• Meta utilizes user content to train its AI in the U.S., but Europe’s stringent privacy regulations governed by the GDPR have created obstacles for tech companies, such as Meta, looking to quickly improve their AI systems. 

  • U.S. companies operating in the EU are having to navigate how to gain user consent for their data—for example, Meta did not allow an “opt-out” option, instead requiring users to complete an objection form where they put forward their arguments for why they didn’t want their data to be processed, which is what led to the pushback from the Irish DPC.

Why it matters: Not only are these companies using AI having difficulty figuring out how to comply with GDPR regulations, but with the recent passage of the EU AI Act, U.S. companies operating in Europe are going to be dealt even more regulations governing their AI systems, which are set to come into full effect in May 2026. To learn more about these restrictions, read the Carta Policy team’s recent comparative analysis between the EU AI Act and U.S. AI regulation to date here:

Policy update on AI regulation Read here

IRS targets basis-shifting partnership transactions

This week, the IRS released proposed guidance aimed at ending basis-shifting transactions used by partnerships that share common ownership for the sole purpose of deriving tax benefits. The IRS predicts that this new measure will likely raise more than $50 billion in revenue over 10 years. Key pieces of guidance include:

  • New proposed reporting regime for past and future basis adjustments: These proposed regulations are designed to stop basis shifting between related-party partnerships. These complex transactions involve stripping basis from assets where the basis is not generating tax benefits and moving the basis to assets where it will generate tax benefits without causing any meaningful change to the economics of the businesses—allowing closely related parties to avoid taxes.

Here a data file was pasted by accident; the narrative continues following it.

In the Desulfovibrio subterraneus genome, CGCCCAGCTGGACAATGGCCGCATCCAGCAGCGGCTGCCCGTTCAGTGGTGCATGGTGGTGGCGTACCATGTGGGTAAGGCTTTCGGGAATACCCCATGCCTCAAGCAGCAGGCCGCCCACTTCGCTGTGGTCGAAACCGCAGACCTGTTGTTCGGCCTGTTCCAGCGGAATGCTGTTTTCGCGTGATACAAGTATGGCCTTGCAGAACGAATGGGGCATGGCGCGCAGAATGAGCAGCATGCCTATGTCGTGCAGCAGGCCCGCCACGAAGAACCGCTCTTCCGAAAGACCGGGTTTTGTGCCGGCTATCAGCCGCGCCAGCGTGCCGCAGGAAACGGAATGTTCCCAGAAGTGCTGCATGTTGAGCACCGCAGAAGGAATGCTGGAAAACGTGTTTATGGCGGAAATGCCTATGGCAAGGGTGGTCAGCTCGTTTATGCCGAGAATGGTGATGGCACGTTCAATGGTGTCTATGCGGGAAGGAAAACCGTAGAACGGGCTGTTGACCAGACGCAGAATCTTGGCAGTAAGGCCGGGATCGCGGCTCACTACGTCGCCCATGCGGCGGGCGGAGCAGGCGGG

• Indication of further proposed regulations on future basis adjustments: The IRS notes further proposed regulations they plan to release that would effectively reduce or eliminate the benefit of related-party basis adjustment transactions. 

  • Analysis of the IRS’s economic substance doctrine: The IRS noted that the economic substance doctrine will now be applied to certain related-party transactions that give rise to basis adjustments.

Why it matters: The announcement signals the IRS’s accelerating efforts in the partnership arena. If finalized, the proposed guidance would equip examiners with other selection methods and areas of focus for the agency’s large partnership compliance campaign to home in on, though some are calling the new guidance an “overreach” by the IRS adding increased complexity to an already burdensome reporting regime.

CA likely to approve delay in VC diversity disclosures this summer

Language to provide venture capital firms an additional year to comply with California’s  new diversity disclosure requirements is expected to pass in conjunction with the state budget. Draft language on the delay was released by the administration in anticipation of its inclusion.

  • Under a new state statute, VC firms with a California nexus—virtually all VC firms—will have to survey their portfolio companies and report to the state on diversity metrics related to the founders of those companies, as well as financial data about investments made in diverse founders. These metrics will be published in a searchable online database

  • The Newsom administration has proposed extending the reporting deadline from March 1, 2025, until March 1, 2026, in addition to other changes

What’s next: The state budget “trailer bills” in which the delay is expected to be included will be considered by the end of August. VC firms will likely get some temporary relief but should start thinking about implementation. Funds that do not comply could face significant monetary fines, but founders will be able to opt-out of providing such information without penalty. 

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The Carta Policy Team
Carta’s Policy Team aims to connect the policymaking community and venture ecosystem to build an ownership economy and advance policies that support private companies, their employees, and their investors.